CALLING a young coed a “slut” on the radio is uncivil, as Rush Limbaugh recently did in disagreeing with Sandra Fluke over reproductive rights for women. So too is hollering “You lie!” at the president during his speech, as South Carolina Congressman Joe Wilson did in disagreeing with Obama’s health-care bill. Occupy Wall Street loudmouths, tea-party crazies, vitriolic campaign ads … What has happened to civil discourse in America?
The rude, unruly nature of today’s political debate is a common lament heard from politicians, pundits and academics alike. The “incivility crisis,” as it is labeled, is blamed for partisan gridlock and the failure of our democratic institutions to address the nation’s most pressing challenges.
I dislike uncivil behavior, and I believe it says more about the louts who engage in it than those they seek to insult. But before concluding incivility threatens American democracy, let’s consider how the two are related.
To begin with, nostalgia for the kinder, gentler politics of the past is based on myth. Many previous periods in America were far worse than today. During the election of 1800, the partisan press called John Adams a “hideous hermaphroditical character” and Thomas Jefferson “a mean-spirited, low-lived fellow, the son of a half-breed Indian squaw.” Opponents called John Quincy Adams a “pimp” during the election of 1828 and referred to Andrew Jackson as “Andrew Jackass” (which is how the Democratic Party came to adopt the donkey as its symbol).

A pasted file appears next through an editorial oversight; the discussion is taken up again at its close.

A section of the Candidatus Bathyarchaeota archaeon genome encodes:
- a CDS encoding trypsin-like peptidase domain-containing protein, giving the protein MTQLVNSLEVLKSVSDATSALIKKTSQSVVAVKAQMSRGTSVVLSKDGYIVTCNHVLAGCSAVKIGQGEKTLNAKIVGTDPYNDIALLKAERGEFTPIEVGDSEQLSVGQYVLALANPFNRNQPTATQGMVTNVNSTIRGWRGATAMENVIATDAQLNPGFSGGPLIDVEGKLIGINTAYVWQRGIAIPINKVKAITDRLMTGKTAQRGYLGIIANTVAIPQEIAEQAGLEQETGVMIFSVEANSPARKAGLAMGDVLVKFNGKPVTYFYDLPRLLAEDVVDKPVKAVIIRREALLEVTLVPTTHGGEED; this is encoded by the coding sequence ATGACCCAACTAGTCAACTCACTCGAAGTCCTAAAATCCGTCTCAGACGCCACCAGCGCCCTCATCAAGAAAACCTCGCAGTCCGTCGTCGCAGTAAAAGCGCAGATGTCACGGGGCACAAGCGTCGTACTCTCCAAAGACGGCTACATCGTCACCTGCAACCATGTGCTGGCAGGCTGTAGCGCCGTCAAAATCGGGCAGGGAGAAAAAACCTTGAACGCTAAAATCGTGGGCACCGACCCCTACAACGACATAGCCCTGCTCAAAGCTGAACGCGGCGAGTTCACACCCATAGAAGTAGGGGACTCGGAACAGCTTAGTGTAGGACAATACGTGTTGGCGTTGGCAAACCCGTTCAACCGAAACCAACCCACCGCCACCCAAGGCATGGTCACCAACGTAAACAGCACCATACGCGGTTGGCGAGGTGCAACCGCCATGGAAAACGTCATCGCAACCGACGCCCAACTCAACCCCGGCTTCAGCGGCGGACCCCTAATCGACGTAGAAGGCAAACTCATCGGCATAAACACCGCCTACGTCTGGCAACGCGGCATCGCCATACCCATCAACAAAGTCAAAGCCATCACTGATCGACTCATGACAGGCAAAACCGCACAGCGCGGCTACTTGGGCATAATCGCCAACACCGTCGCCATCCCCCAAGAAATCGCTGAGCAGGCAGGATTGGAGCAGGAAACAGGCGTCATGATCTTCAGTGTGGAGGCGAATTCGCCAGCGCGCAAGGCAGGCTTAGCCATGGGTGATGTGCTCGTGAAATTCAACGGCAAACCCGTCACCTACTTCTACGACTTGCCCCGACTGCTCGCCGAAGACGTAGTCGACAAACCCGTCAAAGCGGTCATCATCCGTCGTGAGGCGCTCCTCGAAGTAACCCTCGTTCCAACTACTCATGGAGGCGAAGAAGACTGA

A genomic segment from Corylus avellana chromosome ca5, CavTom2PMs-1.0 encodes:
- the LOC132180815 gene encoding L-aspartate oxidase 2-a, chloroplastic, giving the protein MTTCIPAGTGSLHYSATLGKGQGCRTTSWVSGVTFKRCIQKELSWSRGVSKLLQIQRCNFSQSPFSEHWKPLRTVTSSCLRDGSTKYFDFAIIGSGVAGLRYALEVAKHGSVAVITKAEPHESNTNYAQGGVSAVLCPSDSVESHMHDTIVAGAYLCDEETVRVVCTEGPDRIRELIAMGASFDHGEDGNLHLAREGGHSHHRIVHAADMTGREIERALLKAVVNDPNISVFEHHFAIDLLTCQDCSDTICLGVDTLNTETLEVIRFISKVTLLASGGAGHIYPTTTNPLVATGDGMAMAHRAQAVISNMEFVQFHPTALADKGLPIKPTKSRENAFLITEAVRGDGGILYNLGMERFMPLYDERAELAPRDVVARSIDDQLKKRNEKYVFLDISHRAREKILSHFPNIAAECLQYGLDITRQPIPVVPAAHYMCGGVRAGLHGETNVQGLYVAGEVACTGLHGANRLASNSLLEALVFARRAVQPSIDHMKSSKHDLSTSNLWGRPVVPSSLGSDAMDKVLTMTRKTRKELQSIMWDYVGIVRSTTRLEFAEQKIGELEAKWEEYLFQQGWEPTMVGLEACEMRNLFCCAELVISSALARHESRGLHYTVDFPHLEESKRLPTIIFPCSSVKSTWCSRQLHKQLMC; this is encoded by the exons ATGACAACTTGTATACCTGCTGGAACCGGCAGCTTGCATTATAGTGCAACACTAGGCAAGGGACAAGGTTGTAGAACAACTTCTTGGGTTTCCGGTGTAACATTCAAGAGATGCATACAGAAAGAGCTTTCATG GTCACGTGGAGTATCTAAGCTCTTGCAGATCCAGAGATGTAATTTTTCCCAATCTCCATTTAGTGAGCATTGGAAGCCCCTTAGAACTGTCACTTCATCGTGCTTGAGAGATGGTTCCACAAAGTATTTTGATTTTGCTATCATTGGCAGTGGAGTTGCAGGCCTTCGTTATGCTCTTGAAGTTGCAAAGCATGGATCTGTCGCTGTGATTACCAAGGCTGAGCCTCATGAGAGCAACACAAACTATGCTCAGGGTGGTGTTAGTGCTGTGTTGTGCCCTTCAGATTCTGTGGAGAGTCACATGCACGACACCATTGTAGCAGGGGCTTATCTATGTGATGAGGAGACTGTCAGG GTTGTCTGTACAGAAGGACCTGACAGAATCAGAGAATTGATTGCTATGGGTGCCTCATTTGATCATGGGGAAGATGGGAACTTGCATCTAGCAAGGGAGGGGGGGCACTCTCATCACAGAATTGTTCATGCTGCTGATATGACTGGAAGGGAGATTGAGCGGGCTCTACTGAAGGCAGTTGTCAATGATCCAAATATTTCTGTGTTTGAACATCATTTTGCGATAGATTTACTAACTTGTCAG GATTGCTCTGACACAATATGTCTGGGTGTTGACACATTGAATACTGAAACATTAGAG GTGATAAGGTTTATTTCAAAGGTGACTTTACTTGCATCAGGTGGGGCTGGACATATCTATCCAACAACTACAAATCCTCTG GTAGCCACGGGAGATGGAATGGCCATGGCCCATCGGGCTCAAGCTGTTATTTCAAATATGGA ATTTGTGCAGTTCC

During the run-up to the Civil War, Sen. Preston Brooks of South Carolina attacked Charles Sumner of Massachusetts, beating him with a cane on the Senate floor for a speech he gave against the Kansas-Nebraska Act. President Abraham Lincoln was dehumanized in the Southern press but also by Copperheads in the North; one Wisconsin newspaper opined, “Mr. Lincoln is fungus from the corrupt womb of bigotry and fanaticism,” adding “the man who votes for Lincoln now is a traitor and murderer.”
During the 1930s, President Franklin Roosevelt was regularly accused of being “un-American,” a “communist” or worse by opponents of the New Deal. Father Charles Coughlin, the forerunner to today’s bombastic radio talk-show hosts, laced his attacks on FDR with anti-Semitic conspiracy theories.
American politics, the turn-of-the-century fictional character Mr. Dooley once quipped, “ain’t never been ‘beanbag.’ ”
What can we learn from past periods of incivility? First, incivility is a symptom, not the cause of political division. Previous periods were nearly always associated with what historians identify as critical elections or junctures in American democracy; periods that produced new political parties (the Democratic Party in the 1820s or the GOP in the 1860s) or major social movements advancing rights of the oppressed (working-class immigrants during the New Deal or women and African Americans during the 1960s). Impassioned, angry debate during such periods reflected deep divisions over the country’s future and what it meant to be American.
What are the causes of division today? For starters, wealth and income is more unequally distributed than at any time since 1932. That growing inequality accompanies a dramatic decline in social mobility. Americans born in low-income families today are less likely to move up the social ladder than at any time in the past 50 years, and less able to do so than counterparts in most other developed democracies around the world. The growing inequality in American wealth and opportunity drives bitter debates over taxation, government spending and social programs.